Show Less

Evolution and Economic Complexity

Edited by J. Stanley Metcalfe and John Foster

Dedicated to the goal of furthering evolutionary economic analysis, this book provides a coherent scientific approach to deal with the real world of continual change in the economic system. Expansive in its scope, this book ranges from abstract discussions of ontology, analysis and theory to more practical discussions on how we can operationalize notions such as ‘capabilities’ from what we understand as ‘knowledge’. Simulation techniques and empirical case studies are also used.
Buy Book in Print
Show Summary Details
You do not have access to this content

Chapter 1: Evolutionary Foundations of Economics

Kurt Dopfer and Jason Potts


Kurt Dopfer and Jason Potts ON ECONOMICS, COMPLEXITY AND EVOLUTION All ordered systems resemble one another, but each complex system is complex in its own way. The economy is a complex system, and so we might ask what, then, are the specific properties that make it complex? We say this: the complexity of the economic system is due to its modularity, openness and hierarchic depth. The economic system is modular in the sense of being made up of a large number of functionally specific parts. It is open in the sense that these parts interact with degrees of freedom. And it is deep in the sense that each module is itself a complex system: every part is a whole and every whole is a part. The economic system is modular, open and deep, and because there are many ways for a system to be like this, complexity is inherently emergent. Each complex component of the economic system tends to be complex in its own way. Yet there are overarching insights, and models of economic evolution nowadays incorporate many of these aspects of complexity (see, for example, Arthur et al. 1997; Foster and Metcalfe 2001). These refinements and additions have brought many improvements in the range and quality of evolutionary economic analysis. The problem, however, is that complexity is not really something that just bolts-on to an extant analytical framework to add a ‘complexity perspective’ over and above a ‘mainstream perspective’. For example, it has become commonplace now...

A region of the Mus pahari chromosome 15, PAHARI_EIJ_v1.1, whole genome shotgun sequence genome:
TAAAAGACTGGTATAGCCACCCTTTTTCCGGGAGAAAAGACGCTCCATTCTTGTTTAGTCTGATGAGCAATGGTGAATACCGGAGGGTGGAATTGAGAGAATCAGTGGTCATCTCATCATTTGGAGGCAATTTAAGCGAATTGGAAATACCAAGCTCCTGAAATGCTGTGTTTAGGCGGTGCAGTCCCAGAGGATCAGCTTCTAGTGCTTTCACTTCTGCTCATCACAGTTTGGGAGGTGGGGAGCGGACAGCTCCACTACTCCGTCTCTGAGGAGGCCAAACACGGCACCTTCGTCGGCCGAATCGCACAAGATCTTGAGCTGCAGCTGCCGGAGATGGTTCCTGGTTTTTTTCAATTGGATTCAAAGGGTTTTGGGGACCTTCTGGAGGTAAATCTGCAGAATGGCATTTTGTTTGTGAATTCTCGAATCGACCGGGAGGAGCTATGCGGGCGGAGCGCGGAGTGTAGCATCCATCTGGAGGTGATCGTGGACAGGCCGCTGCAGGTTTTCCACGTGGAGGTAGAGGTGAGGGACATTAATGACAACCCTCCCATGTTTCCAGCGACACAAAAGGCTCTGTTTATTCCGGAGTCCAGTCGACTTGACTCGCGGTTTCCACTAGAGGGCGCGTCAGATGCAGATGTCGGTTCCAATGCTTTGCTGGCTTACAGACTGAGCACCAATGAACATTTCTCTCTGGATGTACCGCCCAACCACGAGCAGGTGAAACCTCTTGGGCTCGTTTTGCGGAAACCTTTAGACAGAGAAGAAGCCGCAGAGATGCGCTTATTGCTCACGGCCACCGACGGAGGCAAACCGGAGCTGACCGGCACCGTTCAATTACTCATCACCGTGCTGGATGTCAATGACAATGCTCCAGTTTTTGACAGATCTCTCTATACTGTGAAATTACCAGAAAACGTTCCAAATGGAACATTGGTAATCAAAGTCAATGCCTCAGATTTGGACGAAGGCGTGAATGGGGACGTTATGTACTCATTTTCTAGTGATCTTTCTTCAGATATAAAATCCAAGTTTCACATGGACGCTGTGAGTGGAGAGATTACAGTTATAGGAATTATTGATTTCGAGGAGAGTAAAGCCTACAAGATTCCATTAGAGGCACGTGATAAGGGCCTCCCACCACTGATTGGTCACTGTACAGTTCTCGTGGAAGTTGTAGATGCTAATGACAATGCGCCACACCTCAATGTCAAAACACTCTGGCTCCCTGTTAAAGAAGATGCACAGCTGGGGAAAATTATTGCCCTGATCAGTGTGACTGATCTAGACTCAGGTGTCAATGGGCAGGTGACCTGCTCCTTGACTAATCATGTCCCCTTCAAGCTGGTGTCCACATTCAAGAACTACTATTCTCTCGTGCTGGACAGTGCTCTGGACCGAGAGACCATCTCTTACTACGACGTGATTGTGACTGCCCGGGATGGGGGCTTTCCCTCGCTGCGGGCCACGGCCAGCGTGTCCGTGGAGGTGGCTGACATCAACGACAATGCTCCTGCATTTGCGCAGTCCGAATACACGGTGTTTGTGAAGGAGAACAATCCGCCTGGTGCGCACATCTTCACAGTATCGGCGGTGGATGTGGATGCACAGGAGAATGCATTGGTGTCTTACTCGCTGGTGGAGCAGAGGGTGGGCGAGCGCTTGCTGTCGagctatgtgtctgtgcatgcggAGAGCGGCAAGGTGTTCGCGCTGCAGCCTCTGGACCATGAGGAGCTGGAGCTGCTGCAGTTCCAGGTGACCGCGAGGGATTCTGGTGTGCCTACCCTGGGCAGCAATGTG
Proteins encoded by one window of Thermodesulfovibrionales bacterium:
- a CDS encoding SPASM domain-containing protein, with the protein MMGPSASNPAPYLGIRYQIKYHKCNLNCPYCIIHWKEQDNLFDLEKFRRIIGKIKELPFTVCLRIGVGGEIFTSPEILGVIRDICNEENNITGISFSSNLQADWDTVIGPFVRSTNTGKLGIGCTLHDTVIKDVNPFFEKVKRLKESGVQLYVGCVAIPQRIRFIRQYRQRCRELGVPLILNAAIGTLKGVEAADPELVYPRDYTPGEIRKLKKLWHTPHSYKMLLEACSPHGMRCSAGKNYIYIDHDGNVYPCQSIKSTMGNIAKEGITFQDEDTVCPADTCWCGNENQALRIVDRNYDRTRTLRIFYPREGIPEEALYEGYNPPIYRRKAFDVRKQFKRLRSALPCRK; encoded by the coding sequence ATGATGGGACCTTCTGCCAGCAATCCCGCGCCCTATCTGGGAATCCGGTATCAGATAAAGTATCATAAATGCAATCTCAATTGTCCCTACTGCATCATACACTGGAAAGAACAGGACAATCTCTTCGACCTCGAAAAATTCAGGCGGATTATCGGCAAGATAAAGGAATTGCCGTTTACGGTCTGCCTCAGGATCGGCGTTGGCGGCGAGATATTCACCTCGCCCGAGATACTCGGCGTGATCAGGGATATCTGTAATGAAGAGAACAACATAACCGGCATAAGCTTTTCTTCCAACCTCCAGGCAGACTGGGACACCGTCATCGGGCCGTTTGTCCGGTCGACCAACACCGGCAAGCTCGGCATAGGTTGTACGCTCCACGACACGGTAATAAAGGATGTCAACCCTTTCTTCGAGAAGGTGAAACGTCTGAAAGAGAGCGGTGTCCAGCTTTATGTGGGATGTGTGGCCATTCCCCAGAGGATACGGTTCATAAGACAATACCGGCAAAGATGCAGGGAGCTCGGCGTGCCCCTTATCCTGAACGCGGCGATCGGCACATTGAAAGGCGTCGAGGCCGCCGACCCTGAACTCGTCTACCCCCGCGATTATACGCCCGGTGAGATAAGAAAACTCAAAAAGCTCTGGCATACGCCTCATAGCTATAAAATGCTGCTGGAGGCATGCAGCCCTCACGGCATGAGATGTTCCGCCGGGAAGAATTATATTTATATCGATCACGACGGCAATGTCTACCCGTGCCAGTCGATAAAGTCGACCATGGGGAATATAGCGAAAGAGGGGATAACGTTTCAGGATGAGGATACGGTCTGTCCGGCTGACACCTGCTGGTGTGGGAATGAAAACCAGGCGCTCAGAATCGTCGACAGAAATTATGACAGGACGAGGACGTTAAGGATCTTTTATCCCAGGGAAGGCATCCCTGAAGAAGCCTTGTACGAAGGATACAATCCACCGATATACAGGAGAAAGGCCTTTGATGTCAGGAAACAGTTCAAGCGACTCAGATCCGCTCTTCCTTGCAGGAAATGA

You are not authenticated to view the full text of this chapter or article.

Elgaronline requires a subscription or purchase to access the full text of books or journals. Please login through your library system or with your personal username and password on the homepage.

Non-subscribers can freely search the site, view abstracts/ extracts and download selected front matter and introductory chapters for personal use.

Your library may not have purchased all subject areas. If you are authenticated and think you should have access to this title, please contact your librarian.

Further information

or login to access all content.